"The Making of Canadian Homespun, by Duncan Mac D. Little, ACL, is a distinctly novel cinematographic achievement because it is an al fresco industrial film depicting a process of manufacture that normally is largely performed indoors. In addition, it is a uniquely valuable contribution to folk way records, listing, as it does, in a lovingly made film inventory, the steps involved in the production of homespun cloth by a geographically sequestered population which maintains one of the last stands of homely folk craft on the North American continent. Mr. Little's picture was made in summer in a region lacking facilities for indoor lighting. It compresses seasonal activities into the space of a few days, showing sheep shearing, preparation of the wool and its spinning and weaving. For this purpose, a spinning wheel and loom were set up in the open by the country people of the locality, who cooperated happily with Mr. Little. Not only is this ancient process preserved in an exceptional film record but, at the same time, there are offered many character studies of exceedingly individual French Canadians." Movie Makers, Dec. 1935, 551, 553.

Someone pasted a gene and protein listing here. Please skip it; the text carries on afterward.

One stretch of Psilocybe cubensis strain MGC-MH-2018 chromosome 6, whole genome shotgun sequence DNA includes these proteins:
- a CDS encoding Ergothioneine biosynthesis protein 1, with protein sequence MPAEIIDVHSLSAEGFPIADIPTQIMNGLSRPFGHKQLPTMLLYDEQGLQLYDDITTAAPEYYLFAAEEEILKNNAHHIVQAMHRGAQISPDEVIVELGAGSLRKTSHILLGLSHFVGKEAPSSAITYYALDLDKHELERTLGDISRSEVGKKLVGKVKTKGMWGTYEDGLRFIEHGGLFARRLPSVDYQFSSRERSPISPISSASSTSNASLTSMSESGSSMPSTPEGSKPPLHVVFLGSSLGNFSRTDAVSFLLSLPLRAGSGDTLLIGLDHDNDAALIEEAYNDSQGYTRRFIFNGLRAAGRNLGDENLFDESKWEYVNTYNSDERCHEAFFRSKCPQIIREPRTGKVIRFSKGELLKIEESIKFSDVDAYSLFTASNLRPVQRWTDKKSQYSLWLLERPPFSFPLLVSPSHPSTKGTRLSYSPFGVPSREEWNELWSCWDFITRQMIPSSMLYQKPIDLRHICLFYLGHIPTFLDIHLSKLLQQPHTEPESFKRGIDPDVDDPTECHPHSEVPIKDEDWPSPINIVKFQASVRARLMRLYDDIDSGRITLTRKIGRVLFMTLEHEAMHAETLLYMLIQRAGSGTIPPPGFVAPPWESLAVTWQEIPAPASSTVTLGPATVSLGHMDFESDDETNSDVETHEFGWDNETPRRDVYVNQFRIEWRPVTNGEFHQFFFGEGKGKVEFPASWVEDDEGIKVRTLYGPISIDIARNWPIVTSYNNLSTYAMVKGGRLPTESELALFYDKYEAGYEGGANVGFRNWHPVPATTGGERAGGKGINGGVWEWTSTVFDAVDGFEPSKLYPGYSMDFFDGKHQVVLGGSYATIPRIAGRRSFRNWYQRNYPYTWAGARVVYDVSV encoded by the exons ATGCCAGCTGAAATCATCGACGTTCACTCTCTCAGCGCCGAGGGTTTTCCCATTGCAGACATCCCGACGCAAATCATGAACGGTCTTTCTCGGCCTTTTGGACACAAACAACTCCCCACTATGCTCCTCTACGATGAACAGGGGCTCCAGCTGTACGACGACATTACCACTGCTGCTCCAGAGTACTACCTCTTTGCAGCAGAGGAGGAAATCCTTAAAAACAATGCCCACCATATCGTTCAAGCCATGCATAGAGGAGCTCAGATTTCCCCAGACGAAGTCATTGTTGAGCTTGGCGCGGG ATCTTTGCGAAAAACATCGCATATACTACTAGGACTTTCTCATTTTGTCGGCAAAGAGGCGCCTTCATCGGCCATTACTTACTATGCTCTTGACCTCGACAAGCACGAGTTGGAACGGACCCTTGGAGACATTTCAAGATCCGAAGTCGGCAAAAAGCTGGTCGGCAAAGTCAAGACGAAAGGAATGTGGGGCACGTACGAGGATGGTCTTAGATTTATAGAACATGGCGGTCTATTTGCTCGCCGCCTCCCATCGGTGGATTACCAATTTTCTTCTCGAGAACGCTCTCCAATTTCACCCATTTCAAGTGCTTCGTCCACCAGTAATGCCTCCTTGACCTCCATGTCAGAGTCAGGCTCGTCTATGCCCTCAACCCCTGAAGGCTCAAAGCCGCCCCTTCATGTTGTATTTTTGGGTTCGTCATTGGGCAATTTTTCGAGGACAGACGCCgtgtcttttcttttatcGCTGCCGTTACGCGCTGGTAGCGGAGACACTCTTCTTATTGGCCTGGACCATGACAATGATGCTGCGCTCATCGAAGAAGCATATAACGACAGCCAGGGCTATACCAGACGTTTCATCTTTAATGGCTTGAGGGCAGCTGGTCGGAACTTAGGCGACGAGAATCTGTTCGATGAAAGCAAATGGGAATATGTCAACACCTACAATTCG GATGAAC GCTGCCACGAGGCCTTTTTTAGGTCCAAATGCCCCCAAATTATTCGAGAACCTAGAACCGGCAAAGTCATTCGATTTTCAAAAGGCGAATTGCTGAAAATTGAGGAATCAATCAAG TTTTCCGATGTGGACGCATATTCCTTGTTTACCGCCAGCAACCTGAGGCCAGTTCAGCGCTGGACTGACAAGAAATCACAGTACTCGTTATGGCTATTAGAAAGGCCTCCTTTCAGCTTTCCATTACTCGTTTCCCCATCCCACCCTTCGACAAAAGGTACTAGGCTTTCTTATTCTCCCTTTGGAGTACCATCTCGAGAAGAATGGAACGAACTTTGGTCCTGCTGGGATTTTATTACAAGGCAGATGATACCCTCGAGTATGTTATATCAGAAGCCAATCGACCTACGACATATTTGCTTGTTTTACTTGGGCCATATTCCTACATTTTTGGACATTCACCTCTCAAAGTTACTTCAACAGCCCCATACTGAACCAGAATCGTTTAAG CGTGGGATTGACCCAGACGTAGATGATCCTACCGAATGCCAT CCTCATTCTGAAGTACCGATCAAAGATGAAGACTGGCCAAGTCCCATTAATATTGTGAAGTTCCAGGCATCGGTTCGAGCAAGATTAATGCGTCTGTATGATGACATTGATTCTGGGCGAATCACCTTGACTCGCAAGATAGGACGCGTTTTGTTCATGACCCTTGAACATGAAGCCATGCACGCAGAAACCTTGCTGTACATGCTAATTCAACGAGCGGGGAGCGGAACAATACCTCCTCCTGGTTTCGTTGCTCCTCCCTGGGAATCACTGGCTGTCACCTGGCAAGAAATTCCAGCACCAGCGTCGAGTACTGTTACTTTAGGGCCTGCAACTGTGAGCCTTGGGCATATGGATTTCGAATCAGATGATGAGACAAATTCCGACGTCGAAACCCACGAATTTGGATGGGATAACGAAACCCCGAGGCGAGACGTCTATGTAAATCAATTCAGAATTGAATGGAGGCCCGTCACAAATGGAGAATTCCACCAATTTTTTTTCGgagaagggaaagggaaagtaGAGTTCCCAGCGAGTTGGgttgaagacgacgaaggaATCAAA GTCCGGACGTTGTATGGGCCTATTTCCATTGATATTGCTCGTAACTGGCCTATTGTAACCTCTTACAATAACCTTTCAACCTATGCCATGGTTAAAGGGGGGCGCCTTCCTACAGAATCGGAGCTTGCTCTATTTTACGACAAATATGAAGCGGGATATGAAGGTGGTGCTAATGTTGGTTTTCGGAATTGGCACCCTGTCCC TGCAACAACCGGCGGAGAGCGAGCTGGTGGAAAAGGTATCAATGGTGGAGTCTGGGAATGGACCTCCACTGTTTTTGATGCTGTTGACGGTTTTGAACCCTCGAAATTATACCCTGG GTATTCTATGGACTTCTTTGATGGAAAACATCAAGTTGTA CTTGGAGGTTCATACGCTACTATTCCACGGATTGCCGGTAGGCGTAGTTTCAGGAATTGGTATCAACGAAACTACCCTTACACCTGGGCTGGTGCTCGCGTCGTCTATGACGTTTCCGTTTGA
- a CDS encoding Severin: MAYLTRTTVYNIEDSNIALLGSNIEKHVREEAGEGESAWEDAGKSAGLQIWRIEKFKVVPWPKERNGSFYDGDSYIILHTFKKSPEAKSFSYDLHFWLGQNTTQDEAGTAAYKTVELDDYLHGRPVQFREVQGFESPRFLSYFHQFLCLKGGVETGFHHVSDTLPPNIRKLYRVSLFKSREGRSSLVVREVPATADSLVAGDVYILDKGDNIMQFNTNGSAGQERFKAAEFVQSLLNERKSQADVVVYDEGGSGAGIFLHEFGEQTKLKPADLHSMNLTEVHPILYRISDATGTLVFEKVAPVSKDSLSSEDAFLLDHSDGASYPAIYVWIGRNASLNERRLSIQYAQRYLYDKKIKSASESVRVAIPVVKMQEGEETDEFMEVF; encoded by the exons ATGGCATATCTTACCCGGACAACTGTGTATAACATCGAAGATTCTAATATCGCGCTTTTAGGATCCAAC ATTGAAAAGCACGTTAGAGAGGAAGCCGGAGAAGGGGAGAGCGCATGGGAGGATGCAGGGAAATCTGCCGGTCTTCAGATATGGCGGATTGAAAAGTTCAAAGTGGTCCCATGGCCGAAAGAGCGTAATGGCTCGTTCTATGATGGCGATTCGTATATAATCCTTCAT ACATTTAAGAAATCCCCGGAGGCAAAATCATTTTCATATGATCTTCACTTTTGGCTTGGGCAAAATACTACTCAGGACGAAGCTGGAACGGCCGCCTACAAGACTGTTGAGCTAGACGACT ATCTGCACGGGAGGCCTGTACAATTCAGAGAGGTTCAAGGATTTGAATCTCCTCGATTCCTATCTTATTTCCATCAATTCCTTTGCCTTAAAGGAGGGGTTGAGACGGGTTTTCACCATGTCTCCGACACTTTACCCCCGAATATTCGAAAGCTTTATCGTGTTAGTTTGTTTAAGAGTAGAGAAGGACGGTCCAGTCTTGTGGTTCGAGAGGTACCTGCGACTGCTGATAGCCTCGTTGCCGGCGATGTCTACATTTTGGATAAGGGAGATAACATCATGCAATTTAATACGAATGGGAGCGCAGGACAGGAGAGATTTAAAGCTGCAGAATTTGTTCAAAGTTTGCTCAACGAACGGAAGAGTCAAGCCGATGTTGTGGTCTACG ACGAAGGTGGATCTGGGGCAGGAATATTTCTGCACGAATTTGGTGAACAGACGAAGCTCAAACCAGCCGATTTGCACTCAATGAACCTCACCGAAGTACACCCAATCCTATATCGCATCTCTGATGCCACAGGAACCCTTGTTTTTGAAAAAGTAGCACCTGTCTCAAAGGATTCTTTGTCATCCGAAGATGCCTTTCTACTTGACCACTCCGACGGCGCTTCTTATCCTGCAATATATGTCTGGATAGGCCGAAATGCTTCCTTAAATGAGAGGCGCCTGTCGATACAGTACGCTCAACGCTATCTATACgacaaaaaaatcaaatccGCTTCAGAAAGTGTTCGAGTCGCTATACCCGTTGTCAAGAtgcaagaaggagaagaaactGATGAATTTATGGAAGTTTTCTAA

The film's French title is Etoffe du Pays Canadienne (American Cinematographer, March 1938, 131).
This film was either acquired or remade by Flory Films Inc., and distributed under the title Weaving Homespun (1948) with Duncan Little credited as director/photographer. Weaving Homespun appears in Catalog of Copyright Entries: Third Series (p. 106).
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